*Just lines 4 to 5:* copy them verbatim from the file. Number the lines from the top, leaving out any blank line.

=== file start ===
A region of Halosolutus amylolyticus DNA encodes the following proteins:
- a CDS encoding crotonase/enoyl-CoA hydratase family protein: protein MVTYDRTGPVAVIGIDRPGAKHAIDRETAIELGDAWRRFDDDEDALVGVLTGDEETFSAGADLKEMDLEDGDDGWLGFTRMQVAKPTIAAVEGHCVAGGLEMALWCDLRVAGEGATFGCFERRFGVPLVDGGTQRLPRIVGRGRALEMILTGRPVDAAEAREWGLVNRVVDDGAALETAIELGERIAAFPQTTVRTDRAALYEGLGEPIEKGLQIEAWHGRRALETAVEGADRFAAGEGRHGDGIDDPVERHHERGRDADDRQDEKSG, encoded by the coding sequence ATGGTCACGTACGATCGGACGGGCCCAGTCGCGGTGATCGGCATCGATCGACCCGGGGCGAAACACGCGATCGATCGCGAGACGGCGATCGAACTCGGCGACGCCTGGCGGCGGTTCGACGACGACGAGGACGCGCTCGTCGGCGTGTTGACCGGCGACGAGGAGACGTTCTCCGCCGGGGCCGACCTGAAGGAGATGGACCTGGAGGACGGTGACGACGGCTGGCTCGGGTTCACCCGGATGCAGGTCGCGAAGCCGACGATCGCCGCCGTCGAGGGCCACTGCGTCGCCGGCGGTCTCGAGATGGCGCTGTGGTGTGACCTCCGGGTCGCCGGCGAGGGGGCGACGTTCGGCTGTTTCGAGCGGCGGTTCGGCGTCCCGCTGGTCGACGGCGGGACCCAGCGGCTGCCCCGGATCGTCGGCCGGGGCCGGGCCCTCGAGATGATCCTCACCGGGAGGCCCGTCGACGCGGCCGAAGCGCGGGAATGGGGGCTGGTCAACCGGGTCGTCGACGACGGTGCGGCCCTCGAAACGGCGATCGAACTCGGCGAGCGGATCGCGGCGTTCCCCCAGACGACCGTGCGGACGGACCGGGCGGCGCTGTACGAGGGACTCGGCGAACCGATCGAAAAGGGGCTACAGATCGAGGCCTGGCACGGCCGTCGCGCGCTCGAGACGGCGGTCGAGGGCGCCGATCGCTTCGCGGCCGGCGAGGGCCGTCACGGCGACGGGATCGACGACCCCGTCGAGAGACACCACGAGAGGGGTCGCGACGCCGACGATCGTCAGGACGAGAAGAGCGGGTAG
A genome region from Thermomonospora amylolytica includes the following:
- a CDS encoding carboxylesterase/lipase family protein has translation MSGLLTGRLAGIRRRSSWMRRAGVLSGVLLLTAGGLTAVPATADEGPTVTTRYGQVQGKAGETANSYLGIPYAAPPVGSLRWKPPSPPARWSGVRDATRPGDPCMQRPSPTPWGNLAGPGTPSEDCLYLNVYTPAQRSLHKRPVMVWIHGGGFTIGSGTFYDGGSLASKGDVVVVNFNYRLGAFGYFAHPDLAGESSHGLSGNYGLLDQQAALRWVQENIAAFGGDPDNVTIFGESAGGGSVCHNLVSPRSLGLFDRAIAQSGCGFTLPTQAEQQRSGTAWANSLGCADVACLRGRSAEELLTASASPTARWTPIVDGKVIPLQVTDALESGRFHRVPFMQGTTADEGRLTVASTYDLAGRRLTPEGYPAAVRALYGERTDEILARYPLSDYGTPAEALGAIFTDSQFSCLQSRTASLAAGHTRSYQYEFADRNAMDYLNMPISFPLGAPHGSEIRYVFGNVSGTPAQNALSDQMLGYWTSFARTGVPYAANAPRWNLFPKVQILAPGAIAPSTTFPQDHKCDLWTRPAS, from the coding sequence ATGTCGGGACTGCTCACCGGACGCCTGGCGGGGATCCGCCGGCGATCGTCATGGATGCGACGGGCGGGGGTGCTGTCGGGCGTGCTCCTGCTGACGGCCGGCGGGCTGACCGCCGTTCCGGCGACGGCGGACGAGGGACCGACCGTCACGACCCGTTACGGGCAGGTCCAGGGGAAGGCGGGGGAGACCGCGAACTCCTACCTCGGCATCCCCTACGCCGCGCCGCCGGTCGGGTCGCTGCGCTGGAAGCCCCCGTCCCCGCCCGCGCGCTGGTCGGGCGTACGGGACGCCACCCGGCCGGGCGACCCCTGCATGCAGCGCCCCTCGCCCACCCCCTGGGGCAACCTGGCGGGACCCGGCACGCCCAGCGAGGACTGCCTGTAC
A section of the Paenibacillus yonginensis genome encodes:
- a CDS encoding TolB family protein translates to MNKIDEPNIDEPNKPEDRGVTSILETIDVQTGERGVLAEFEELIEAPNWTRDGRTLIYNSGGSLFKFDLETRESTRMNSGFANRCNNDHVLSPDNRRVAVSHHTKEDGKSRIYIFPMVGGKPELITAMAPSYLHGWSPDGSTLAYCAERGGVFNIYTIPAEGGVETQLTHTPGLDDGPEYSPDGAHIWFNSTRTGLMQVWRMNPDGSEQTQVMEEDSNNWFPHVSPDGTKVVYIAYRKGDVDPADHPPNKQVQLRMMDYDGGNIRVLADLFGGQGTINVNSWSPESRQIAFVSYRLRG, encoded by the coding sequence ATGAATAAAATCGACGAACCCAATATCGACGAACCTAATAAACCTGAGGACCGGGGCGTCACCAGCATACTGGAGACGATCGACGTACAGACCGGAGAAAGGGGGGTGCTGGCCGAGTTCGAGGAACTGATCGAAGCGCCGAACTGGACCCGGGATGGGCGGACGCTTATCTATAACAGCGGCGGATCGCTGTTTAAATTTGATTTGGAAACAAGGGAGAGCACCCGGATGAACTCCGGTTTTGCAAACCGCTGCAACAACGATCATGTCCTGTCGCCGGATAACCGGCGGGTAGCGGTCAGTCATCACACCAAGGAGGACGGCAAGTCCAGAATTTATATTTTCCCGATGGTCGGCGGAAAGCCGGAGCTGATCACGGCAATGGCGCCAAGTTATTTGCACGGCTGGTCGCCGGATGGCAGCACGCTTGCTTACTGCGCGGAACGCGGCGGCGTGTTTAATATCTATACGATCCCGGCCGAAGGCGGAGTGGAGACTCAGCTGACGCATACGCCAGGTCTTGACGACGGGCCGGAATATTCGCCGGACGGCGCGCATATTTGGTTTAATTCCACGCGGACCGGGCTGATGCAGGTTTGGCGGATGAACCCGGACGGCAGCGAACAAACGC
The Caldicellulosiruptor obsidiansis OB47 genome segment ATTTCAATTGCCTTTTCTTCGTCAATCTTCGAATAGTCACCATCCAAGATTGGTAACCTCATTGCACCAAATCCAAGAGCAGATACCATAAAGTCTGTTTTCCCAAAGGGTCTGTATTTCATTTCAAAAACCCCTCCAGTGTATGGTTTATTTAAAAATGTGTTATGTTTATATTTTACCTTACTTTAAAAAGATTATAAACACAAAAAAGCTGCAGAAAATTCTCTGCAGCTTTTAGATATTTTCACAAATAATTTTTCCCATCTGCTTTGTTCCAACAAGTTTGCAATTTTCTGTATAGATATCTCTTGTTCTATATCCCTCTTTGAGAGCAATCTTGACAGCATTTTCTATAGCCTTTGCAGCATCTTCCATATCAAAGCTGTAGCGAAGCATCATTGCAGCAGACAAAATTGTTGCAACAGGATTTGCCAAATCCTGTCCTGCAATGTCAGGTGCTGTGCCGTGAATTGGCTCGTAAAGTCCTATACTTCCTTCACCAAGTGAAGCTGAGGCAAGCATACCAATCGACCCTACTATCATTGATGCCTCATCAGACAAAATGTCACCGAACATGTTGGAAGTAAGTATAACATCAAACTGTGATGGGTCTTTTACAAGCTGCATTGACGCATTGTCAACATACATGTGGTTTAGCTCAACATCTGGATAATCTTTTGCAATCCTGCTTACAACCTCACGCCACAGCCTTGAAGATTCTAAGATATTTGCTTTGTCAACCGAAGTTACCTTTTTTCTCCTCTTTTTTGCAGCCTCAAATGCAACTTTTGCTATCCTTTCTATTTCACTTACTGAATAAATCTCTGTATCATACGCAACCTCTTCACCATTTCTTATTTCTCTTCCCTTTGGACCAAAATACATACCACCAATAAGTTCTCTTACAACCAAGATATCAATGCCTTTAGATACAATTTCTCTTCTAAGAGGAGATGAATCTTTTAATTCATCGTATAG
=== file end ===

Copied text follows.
- a CDS encoding carboxylesterase/lipase family protein has translation MSGLLTGRLAGIRRRSSWMRRAGVLSGVLLLTAGGLTAVPATADEGPTVTTRYGQVQGKAGETANSYLGIPYAAPPVGSLRWKPPSPPARWSGVRDATRPGDPCMQRPSPTPWGNLAGPGTPSEDCLYLNVYTPAQRSLHKRPVMVWIHGGGFTIGSGTFYDGGSLASKGDVVVVNFNYRLGAFGYFAHPDLAGESSHGLSGNYGLLDQQAALRWVQENIAAFGGDPDNVTIFGESAGGGSVCHNLVSPRSLGLFDRAIAQSGCGFTLPTQAEQQRSGTAWANSLGCADVACLRGRSAEELLTASASPTARWTPIVDGKVIPLQVTDALESGRFHRVPFMQGTTADEGRLTVASTYDLAGRRLTPEGYPAAVRALYGERTDEILARYPLSDYGTPAEALGAIFTDSQFSCLQSRTASLAAGHTRSYQYEFADRNAMDYLNMPISFPLGAPHGSEIRYVFGNVSGTPAQNALSDQMLGYWTSFARTGVPYAANAPRWNLFPKVQILAPGAIAPSTTFPQDHKCDLWTRPAS, from the coding sequence ATGTCGGGACTGCTCACCGGACGCCTGGCGGGGATCCGCCGGCGATCGTCATGGATGCGACGGGCGGGGGTGCTGTCGGGCGTGCTCCTGCTGACGGCCGGCGGGCTGACCGCCGTTCCGGCGACGGCGGACGAGGGACCGACCGTCACGACCCGTTACGGGCAGGTCCAGGGGAAGGCGGGGGAGACCGCGAACTCCTACCTCGGCATCCCCTACGCCGCGCCGCCGGTCGGGTCGCTGCGCTGGAAGCCCCCGTCCCCGCCCGCGCGCTGGTCGGGCGTACGGGACGCCACCCGGCCGGGCGACCCCTGCATGCAGCGCCCCTCGCCCACCCCCTGGGGCAACCTGGCGGGACCCGGCACGCCCAGCGAGGACTGCCTGTAC
A section of the Paenibacillus yonginensis genome encodes: